I imagined the Dalai Lama amidst the winds of a meadow, seated in an upright, lotus flower position as hummingbirds sing through the trees. But it’s possible he’s in the driver’s seat in front of me, taking me across Midtown Manhattan to Queens under surging Uber prices.
December 30: Over the winter break, I read “The Art Of Happiness,” a narrative-style book delving into the thoughts and meditations of the fourteenth Dalai Lama Lhamo Dondrub through interviews with Dr. Howard Cutler, MD. And although I can admit to not being fully on board with his array of pre-suppositions, evaluations, and conclusions, I found myself gleaming much from his insights into human nature, the meaning of life, and the causes of suffering. The Dalai Lama posited a life of pure compassion and reflection. By reflecting on one’s self and considering the backgrounds of the people around oneself, true compassion and therefore true happiness could be in store. True happiness was not about one’s situation in life, nor the big hinderances or accomplishments, but in the small moments, and the ways in which one deals with those small everyday moments. In fact, after my reading was complete, I could not help but sit in silence for a few minutes to consider the seeming wisdom of the man in his clearly explained methods for achieving a life of compassion, joy, and presence. But I hadn’t met Antonio yet.
January 1: As I hustled my way through the crowd of tuxes and fur coats leaving the Metropolitan Opera House, I glimpsed down at my phone. The car would arrive in 3 minutes on Columbus Avenue and 63rd St. I shivered in the cold, anxious to get into a warm car and arrive home to get some sleep before the early day I had the next morning. “Alexandra?” I nodded, shoving my bags into the car and sitting abruptly as I shut the door. I small-talked, remarking about the weather and my hopes for the cold to not be so cold. When he asked me what I did, I replied student, instantly fabricating a story slightly in order to avoid the fact of my minor/high school self and instead spoke of being on break from university, studying what I hope to study, philosophy and theology.
“Really?” He offered, excitedly. “I too am a philosopher!” I smiled. Everyone thinks they are a philosopher I guess. He continued. “Do you have a life philosophy?” I rambled for a bit, explaining my core beliefs and whatnot, and then allowed for a small gap of silence as he considered my speech.
“I have a life philosophy.” He replied, “Enjoy life.” Thoughts of that Bobby McFerrin song “Don’t Worry Be Happy” immediately came to mind as he explained in his rich, milk and honey Caribbean accent how happiness was found not in the big situations of life but in the small things of the present, and how one reacts to them. He said we must have an awareness of the self and be rooted in something in order to learn how to improve aspects of one’s life and relationships and be truly happy. Huh I thought to myself. This sounds remarkably familiar.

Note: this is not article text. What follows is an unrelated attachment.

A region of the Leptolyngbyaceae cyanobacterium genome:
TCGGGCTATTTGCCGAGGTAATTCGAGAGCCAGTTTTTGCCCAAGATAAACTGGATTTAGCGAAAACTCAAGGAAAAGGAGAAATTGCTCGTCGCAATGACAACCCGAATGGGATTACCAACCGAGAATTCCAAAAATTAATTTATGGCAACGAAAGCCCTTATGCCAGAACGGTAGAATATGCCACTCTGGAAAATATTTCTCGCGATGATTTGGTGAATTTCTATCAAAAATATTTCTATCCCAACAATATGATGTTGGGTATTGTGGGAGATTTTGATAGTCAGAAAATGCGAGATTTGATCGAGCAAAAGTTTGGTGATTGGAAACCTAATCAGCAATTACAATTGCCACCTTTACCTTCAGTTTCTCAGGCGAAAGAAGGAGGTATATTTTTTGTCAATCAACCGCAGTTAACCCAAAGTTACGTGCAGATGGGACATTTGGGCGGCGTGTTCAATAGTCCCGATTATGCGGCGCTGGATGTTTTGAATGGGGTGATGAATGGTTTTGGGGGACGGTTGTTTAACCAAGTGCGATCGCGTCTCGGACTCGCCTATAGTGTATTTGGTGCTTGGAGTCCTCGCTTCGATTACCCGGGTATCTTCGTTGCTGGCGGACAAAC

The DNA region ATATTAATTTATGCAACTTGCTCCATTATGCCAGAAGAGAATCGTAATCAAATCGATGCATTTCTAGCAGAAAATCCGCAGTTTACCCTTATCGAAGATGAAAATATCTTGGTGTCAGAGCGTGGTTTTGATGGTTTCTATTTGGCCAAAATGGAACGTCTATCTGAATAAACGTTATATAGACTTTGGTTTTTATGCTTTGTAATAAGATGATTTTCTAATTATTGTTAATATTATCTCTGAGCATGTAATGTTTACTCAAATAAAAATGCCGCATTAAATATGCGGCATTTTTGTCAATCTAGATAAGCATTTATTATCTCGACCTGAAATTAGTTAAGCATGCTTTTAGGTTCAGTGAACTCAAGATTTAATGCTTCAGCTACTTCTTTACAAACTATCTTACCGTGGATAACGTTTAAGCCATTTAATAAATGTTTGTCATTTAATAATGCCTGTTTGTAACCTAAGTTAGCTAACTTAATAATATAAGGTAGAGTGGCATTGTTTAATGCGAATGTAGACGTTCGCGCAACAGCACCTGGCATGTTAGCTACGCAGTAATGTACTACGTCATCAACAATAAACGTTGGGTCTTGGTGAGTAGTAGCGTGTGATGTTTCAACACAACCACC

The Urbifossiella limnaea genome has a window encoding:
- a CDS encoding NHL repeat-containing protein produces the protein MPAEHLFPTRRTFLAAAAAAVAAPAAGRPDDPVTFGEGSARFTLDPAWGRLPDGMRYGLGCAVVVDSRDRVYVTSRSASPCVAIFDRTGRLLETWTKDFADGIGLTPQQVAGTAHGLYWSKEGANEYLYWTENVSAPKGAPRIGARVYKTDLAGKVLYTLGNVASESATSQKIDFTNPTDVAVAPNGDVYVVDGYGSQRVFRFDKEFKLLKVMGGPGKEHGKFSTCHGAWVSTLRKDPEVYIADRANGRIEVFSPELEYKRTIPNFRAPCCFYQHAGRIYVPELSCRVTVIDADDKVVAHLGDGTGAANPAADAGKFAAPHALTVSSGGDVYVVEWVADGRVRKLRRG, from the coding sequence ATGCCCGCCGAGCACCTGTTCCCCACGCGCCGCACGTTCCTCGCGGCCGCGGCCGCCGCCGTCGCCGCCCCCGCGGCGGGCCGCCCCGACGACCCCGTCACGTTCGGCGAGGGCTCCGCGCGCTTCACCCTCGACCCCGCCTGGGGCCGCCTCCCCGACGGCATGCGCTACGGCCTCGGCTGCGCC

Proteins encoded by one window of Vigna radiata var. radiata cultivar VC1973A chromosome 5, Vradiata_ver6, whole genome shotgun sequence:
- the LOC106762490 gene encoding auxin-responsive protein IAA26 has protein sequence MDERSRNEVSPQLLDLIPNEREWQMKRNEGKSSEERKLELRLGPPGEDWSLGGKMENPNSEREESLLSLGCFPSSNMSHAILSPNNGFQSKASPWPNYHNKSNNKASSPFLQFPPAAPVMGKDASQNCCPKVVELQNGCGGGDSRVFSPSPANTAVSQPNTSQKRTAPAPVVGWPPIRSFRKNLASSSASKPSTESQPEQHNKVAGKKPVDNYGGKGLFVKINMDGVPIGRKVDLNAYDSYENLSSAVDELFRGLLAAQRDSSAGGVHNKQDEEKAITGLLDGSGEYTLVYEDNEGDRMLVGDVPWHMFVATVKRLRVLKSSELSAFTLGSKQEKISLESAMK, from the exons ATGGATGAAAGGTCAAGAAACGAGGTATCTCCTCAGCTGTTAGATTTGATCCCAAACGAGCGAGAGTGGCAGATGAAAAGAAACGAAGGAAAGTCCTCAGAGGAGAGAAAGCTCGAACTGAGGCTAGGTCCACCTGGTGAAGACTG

We give a lot of power to figureheads. Their words can sell millions of books and be quoted at weddings, funerals, and everything in between. My respect for the Dalai Lama and his words is great, but in some sense my Uber driver Antonio’s words spoke more powerfully. His evaluation life, as he explained to me, of work and reflection, music and art, rang true to me in a way that made the Dalai Lama, in his daily schedule of speaking events and meditation, just could not. On the half an hour ride back home, we discussed whether humans could really achieve this sort of happiness on their own, what God’s role should be in our life, the relationship between the intellectual side of humanity and the creative side; we remarked at the serendipity of us meeting and being able to discuss such things on a Monday night car ride. He questioned me and my beliefs and I always went back to God, using the CS Lewis quote about believing in God like the sun in order to see the world more clearly, claiming that I was not able to do this sort of thoughtful meditation and evaluation of myself by myself. “I like that you have an anchor,” he said to my answer. “Before I said I was a philosopher because I like diving into the dive, but sometimes if you dive too deeply you get lost without an anchor”. “And the ocean is deep,” I offered.
And when he pulled up to the middle of my block he left me with one thing. “There is a saying in my language, in Creole, ‘deye mon, gen mon,’ which means, ‘beyond mountains, there are more mountains.’” Indeed, I smiled. And probably more mountains behind those ones. I stepped out of the car. We think people like the Dalai Lama are in the heavens, on top of the mountain, looking down upon us in the Valleys. But maybe they’re also in the valleys, looking up at the stars just like us, and wondering what might be.
- Alexandra G. Kytka